Until then I still think that, among other things, being a pro means choosing the right tool for the job, and if someone requires six inputs with limiters, a 633 is not the right choice.  Perhaps that's why Sound Devices also makes the 688. 

Oh, boy! I didn't mean it like that! Very sorry if you took it that way.

I hate the internet.

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Just wondering how you guys are recording the ISO's on the 633, pre fade or post fade?

Although I don't use my 633 that much (I tend to go for my 788's), I can't say I've heard this clipping. However, when I first noticed I couldn't get the desired level on 4 - 6, I got around it by recording the ISO's post fade. I can always find a moment to drop the channel in/out of the mix from the PFL screen on the type of shows I do. I understand this work flow may not work for some. 

Will be experimenting with my UCR411a and inputs 4 - 6 to see if I can recreate the clipping mentioned. 

What headphone level are you on when it clips? 

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And exhale. Dutch, things aren't usually so stressed around here...at least not since a couple people left or calmed down. And the folks involved in this unintended kerfuffle have always struck me as knowledgable, generous, and even keeled... though with enough spice to make things interesting (in a non-mean way). 

So I'm marking this up to some random cluster of misunderstanding. Or spring is arriving late in some climes...

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Thanks Jim, it's been a long tough winter and I realize everyone is facing personal/professional challenges. Just hours ago my girlfriend dumped me because she sees no future in what I enjoy doing (film production/sound). It's been one of those weeks! Lol

This is a pretty awesome group of people here and I'm very thankful of all the positive member contributions. Wish I had enough spare $$$ to make the trip out to NAB and meet some of these people in person.

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Around here I'm old school Dutch, not Old School, but wtf does it really matter? Call me Crew. That's my name. Crew Chamberlain. Local 695. L A...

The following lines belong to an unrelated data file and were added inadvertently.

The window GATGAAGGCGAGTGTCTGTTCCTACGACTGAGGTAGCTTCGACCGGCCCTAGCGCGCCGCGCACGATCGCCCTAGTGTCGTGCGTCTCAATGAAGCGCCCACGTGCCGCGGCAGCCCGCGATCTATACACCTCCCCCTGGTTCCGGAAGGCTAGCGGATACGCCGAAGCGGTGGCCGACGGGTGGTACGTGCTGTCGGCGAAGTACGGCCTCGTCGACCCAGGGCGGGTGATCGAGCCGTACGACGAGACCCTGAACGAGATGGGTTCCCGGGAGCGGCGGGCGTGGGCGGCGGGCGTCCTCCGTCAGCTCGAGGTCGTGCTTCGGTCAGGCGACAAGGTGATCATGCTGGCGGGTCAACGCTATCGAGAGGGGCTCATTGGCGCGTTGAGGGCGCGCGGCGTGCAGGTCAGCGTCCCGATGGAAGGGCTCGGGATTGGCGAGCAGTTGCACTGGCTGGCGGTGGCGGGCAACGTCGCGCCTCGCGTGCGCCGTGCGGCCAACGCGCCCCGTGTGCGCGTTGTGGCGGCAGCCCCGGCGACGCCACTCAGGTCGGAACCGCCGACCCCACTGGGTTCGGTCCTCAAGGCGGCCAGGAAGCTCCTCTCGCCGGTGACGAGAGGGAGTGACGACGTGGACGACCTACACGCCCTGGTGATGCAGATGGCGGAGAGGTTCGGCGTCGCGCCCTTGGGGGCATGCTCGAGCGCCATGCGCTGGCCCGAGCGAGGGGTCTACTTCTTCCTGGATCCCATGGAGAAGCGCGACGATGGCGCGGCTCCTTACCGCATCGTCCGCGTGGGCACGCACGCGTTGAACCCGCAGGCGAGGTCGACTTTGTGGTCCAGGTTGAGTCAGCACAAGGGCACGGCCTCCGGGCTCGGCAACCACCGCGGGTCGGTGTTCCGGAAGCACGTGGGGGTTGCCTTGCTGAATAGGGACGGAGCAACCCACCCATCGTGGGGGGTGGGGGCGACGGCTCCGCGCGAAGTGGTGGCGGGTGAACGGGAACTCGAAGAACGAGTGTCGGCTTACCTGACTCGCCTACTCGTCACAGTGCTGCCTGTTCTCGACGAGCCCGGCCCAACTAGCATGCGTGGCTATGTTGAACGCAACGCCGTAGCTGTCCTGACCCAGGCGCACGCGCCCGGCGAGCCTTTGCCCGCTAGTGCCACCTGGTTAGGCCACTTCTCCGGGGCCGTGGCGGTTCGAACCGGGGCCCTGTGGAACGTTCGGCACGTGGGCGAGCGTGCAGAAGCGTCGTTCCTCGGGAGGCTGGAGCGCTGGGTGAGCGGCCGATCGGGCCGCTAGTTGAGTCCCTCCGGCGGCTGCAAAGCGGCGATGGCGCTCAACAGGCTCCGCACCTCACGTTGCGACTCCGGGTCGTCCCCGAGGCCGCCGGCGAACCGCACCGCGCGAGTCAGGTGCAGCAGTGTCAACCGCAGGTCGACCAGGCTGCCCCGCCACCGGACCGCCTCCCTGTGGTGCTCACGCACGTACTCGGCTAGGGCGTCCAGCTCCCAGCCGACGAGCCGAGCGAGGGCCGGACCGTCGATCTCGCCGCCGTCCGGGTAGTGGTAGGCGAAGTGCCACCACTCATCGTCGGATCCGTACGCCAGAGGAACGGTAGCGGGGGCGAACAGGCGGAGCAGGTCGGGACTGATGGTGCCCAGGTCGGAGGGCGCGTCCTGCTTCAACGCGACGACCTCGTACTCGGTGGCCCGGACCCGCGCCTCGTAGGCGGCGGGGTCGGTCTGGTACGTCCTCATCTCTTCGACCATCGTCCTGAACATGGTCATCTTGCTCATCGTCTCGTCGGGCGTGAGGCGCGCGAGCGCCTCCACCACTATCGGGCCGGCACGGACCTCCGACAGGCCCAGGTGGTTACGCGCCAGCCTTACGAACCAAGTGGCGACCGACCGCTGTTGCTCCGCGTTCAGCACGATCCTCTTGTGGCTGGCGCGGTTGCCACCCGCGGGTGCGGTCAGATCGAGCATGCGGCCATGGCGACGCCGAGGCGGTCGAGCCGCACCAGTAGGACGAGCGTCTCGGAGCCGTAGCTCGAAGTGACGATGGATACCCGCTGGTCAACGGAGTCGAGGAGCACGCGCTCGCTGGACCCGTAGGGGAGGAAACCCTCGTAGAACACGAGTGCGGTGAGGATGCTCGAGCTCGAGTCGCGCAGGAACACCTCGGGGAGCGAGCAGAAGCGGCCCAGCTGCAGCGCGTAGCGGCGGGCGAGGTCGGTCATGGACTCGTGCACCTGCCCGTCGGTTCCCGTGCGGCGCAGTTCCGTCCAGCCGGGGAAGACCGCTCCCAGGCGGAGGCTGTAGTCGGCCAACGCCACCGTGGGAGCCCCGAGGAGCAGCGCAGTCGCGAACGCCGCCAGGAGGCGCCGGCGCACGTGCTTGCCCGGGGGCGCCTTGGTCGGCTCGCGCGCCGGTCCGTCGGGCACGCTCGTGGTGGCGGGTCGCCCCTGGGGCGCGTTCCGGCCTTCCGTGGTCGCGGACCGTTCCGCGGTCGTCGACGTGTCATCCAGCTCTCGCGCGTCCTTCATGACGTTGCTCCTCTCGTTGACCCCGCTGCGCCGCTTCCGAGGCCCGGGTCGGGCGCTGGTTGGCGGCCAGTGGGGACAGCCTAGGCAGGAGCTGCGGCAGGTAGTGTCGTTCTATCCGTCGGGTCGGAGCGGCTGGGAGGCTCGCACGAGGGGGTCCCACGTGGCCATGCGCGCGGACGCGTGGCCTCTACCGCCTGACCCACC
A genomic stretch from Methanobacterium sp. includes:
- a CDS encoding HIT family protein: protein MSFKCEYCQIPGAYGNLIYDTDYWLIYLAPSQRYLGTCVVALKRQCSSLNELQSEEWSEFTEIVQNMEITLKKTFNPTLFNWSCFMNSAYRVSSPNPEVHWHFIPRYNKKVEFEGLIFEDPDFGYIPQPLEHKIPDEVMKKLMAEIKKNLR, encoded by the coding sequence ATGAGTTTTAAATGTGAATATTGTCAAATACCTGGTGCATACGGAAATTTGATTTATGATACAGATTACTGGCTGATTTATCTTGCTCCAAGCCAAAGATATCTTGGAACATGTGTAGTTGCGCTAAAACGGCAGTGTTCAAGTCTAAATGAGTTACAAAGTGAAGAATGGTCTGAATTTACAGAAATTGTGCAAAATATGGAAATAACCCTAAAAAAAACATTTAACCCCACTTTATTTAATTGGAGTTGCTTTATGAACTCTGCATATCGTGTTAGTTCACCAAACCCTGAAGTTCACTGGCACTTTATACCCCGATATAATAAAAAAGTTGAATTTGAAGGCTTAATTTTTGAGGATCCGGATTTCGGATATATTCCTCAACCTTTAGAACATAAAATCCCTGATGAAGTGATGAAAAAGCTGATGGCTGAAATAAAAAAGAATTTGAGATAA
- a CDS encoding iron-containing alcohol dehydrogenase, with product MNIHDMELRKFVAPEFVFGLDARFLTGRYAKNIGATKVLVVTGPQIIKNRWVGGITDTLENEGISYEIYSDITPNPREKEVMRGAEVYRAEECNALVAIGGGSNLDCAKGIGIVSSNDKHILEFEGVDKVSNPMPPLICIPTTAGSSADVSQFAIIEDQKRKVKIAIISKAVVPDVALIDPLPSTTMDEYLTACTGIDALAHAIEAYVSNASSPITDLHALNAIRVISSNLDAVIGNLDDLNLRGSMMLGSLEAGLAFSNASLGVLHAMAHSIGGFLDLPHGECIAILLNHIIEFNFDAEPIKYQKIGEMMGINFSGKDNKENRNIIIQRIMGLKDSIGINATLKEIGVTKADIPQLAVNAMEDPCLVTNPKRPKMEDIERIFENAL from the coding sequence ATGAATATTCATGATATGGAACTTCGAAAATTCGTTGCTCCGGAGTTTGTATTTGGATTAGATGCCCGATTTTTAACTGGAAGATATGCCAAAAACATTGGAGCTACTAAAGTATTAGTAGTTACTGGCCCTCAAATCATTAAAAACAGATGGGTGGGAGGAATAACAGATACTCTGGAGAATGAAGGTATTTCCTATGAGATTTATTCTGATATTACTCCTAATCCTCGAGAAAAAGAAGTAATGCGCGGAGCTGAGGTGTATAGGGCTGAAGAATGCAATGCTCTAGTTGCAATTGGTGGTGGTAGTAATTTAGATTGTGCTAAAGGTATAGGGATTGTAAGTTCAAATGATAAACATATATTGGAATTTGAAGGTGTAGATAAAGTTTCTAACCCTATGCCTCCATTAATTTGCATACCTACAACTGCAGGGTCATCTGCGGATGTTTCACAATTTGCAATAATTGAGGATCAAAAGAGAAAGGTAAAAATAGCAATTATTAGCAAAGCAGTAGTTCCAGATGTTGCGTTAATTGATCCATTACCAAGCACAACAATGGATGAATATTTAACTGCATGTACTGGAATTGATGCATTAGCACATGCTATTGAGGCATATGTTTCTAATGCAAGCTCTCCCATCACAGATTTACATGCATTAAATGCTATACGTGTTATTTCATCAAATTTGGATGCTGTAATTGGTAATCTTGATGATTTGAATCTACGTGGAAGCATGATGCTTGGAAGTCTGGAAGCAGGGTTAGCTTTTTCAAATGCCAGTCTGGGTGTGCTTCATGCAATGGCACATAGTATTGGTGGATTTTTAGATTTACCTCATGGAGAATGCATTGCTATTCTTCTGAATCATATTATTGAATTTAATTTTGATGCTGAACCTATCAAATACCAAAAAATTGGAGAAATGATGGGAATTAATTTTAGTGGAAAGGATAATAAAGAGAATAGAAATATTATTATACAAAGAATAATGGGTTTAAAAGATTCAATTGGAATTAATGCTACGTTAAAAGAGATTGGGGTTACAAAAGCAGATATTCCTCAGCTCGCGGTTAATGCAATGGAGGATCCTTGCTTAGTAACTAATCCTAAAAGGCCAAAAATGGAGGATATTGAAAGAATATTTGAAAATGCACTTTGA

"But frankly I wish you'd share some of how you deal with recording challenges." Dutch...  

I will give you this truth, It's never the gear, it's what you do with it. It's never the monitor or meters that matter, it's what you do with the tools to make the recording as thorough and complete as it can be. Simple in theory. 

I think J B was telling you this truth. It's not the gear. Don't lecture him. He's been here since day 1, 2, or 3.  When did you join this conversation? Credits matter amigo.

CrewC

 

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Not sure where your seeming angst is coming from Crew, but it's not rooted with me. I capitalized your screen name because they taught me in school to always capitalize names and it's no sign of disrespect.

7 hours ago, old school said:

I will give you this truth, It's never the gear, it's what you do with it. It's never the monitor or meters that matter, it's what you do with the tools to make the recording as thorough and complete as it can be. Simple in theory. 

I disagree with your statement as it's a mix of quality gear and knowing how to get the most from it that produces professional results.

7 hours ago, old school said:

When did you join this conversation? Credits matter amigo.

I've been reading this forum since 2011 and joined within the last few years. I have a dozen IMDB credits since the last film on your list and over 3000 hours of feature film and reality TV work in that time period.